It is an unfortunate consequence of the diversity of human nature that there will be people out there who will take pleasure in the fetishistic nature of extreme violence, particularly when it veers into torture territory** – and who will even feel the urge (whether or not it is sated) to act out what they see in a game or on a film… but isn’t it likely that the vast majority of people – e.g. the players of Rockstar’s games – will actually not want to bring horror and violence into their lives, and will in fact be less likely to do so if they are aware of the terrible potential consequences of such? Could one not say, therefore, that having Rockstar’s (mostly) ultra-violent games in the world is, overall, beneficial to society?

Please do feel free to disagree, as strongly as you like, with any of the above!

I just want to finish by saying a few words about the psychological/moral characters of the protagonists of the Rockstar games I have played…

Max Payne, for example, is a deeply troubled rogue New York cop, whose wife and child were brutally murdered at the beginning of the first game… the Max Payne games are dark and (you guessed it) violent journeys through a man’s psyche… blood-spattered journeys of vengeance and the desperate yearning for justice… a justice which, although ultimately meted out via several thousand bullets, is never truly felt in the heart of Payne…

Jimmy Hopkins, the star of Canis Canem Edit, is also somewhat “troubled”… he is the bane of his teachers and his parents… he is not exactly the friend of authority… and yet… through all of his scuffles, his taking the side of the drunken teacher, his bunking off class and his insinuating himself into the various factions of the school, there is no doubting that he has a deep moral centre… everything he does, he does (in his mind, at least) for the good, for justice, for the “little people,” and in an attempt to combat the corruption and bullying that goes on directly under the noses of those who are supposed to be “in charge”…

And the characters in both the GTA’s I have (partially) played, although they get drawn and entrenched into a life of crime, are never 100% what you might call “into it”… they continually question the missions they are sent on, the “orders” they are given, and you do tend to feel that, ultimately, they would much prefer it if everyone would just “get along”…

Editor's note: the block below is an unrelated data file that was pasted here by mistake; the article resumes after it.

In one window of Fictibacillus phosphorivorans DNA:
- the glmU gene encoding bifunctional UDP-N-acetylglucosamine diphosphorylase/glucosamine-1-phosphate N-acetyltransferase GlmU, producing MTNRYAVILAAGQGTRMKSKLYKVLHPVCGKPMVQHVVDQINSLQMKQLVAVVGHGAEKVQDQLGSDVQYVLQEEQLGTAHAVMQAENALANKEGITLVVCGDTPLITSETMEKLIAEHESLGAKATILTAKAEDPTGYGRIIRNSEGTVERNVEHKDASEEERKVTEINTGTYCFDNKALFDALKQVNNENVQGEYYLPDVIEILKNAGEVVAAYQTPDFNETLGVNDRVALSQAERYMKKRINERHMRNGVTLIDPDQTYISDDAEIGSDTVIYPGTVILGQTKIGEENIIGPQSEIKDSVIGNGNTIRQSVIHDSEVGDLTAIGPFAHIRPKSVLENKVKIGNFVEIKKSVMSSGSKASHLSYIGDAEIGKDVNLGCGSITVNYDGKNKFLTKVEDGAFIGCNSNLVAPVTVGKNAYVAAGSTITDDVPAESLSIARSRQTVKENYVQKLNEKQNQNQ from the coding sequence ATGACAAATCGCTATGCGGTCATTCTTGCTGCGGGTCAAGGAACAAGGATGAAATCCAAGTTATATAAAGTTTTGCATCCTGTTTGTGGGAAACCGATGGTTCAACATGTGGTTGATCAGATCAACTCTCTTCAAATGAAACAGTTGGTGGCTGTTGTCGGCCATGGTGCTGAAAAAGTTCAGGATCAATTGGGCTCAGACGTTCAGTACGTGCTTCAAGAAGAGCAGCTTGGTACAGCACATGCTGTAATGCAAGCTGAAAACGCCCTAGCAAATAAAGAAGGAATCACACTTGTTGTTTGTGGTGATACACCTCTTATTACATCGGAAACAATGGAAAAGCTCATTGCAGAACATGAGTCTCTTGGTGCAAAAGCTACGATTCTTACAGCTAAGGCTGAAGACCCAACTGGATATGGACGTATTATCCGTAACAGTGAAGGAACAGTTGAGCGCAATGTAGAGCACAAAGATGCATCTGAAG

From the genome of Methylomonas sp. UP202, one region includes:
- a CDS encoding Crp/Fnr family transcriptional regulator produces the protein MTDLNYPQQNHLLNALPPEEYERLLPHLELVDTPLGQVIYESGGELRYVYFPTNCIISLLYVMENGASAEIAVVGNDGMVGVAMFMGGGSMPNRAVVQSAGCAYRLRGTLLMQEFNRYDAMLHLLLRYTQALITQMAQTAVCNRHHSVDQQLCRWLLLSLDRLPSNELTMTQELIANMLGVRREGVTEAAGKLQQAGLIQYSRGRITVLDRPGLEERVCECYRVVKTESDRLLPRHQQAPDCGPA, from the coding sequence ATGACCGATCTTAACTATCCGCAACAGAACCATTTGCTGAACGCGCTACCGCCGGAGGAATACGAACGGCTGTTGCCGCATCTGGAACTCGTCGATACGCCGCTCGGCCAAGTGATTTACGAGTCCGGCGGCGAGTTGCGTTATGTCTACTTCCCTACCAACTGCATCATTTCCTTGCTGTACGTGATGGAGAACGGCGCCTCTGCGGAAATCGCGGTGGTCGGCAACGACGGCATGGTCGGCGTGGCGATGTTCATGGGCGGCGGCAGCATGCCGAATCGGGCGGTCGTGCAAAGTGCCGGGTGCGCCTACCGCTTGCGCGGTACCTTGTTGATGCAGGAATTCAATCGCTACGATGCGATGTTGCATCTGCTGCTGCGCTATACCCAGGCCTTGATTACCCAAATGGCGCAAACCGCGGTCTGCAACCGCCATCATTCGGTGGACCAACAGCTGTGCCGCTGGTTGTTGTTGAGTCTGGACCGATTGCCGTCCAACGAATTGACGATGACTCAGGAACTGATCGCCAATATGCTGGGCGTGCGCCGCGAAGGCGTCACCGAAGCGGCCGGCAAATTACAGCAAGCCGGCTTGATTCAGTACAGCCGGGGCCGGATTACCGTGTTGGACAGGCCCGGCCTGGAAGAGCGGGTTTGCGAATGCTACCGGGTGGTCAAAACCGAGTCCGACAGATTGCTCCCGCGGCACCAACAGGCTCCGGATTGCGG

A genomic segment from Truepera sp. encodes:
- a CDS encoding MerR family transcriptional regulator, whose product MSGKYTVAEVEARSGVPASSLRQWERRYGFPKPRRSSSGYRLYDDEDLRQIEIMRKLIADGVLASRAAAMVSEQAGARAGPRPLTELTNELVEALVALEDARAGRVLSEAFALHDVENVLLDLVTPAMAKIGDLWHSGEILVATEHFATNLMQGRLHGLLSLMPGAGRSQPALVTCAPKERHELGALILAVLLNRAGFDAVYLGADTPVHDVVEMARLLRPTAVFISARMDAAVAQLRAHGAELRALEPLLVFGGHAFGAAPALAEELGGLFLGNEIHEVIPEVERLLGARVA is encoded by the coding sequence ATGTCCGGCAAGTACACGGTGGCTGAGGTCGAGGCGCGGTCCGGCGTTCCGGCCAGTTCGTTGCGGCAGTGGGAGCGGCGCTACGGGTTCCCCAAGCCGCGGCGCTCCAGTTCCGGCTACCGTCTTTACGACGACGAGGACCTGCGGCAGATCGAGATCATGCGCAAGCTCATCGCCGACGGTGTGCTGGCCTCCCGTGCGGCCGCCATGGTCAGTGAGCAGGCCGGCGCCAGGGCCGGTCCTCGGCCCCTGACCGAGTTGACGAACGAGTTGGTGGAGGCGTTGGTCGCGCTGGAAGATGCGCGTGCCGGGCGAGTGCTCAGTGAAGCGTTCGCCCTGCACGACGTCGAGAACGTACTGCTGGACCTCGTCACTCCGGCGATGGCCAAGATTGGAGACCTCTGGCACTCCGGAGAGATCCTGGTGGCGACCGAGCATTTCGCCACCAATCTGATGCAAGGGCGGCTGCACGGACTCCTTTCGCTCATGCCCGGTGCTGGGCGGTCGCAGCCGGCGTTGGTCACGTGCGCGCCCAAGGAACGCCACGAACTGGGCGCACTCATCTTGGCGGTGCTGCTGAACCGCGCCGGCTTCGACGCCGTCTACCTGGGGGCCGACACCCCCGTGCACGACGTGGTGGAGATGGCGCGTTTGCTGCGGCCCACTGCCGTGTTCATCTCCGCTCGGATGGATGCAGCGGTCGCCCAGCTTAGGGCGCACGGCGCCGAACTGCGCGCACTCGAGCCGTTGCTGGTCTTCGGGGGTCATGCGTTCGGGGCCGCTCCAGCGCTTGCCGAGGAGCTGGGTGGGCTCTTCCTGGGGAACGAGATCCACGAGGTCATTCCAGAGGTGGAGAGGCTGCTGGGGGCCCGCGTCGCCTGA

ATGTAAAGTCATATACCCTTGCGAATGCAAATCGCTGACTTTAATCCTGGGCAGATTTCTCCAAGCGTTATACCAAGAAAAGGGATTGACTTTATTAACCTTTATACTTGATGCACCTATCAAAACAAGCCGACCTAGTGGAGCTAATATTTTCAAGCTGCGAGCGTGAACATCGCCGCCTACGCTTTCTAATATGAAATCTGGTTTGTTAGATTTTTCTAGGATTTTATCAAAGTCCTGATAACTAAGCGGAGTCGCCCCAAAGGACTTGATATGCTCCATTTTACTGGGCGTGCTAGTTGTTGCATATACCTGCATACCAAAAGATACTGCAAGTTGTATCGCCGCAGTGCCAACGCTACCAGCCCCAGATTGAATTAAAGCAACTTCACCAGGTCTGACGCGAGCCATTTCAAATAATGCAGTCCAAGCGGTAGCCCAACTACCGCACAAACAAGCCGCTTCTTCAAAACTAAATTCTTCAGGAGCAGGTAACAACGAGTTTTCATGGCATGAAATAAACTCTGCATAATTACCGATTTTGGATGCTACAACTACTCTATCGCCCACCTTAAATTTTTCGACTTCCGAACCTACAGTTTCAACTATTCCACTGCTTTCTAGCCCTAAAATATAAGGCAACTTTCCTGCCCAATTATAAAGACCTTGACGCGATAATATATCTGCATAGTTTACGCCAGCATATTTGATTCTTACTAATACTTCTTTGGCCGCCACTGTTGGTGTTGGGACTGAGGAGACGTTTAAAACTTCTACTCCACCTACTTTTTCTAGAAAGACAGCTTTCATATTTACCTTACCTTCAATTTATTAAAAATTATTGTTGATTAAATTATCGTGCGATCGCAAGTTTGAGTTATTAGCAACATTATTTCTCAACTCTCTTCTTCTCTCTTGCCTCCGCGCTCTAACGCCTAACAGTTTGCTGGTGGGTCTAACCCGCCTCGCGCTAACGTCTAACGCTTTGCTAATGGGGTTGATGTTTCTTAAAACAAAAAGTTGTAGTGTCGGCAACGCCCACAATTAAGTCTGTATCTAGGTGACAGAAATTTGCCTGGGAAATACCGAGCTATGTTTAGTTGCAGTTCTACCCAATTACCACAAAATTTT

There’s a theme here… a theme concurrent through the stories, the characters, the constant questioning of appropriate means to appropriate ends… there is no black and white in the games of Rockstar… no good and evil… there is only examining one’s own moral centre, one’s own gut, one’s feeling of who deserves what and how far one is willing to go to achieve his desires and what feels rights and to fulfill some kind of sense of justice… there is the pushing of boundaries, which makes people (especially casual observers and the popular/populist media) feel uncomfortable and want to rant and rage and ban anything which explores the dark, dirty, bloody, morally questionable aspects of society…

But feeling uncomfortable is at least feeling.

Horror and death and violence are here, in this world, and we’re not going to be able to effectively deal with it if we aren’t aware of the true extent of it. Rockstar games go some way to showing us the true extent of it. Shouldn’t we therefore be applauding them and celebrating them, rather than trying to ban them?

Over to you, my readers!

———- 

* That’s not to say, in these violent times in which we live, that in the real world guns are never fired in schools, but in the context of the game it wouldn’t make sense to go around peppering your fellow students with lead… being a Rockstar game, however, you can get into a pretty brutal schoolyard brawl.

** And I would suggest that perhaps we should be more worried about the recent spate of torture-porn films, rather than Manhunt 2.

 

 

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4 comments on “The Virtue of Violence

  1. Brenda says: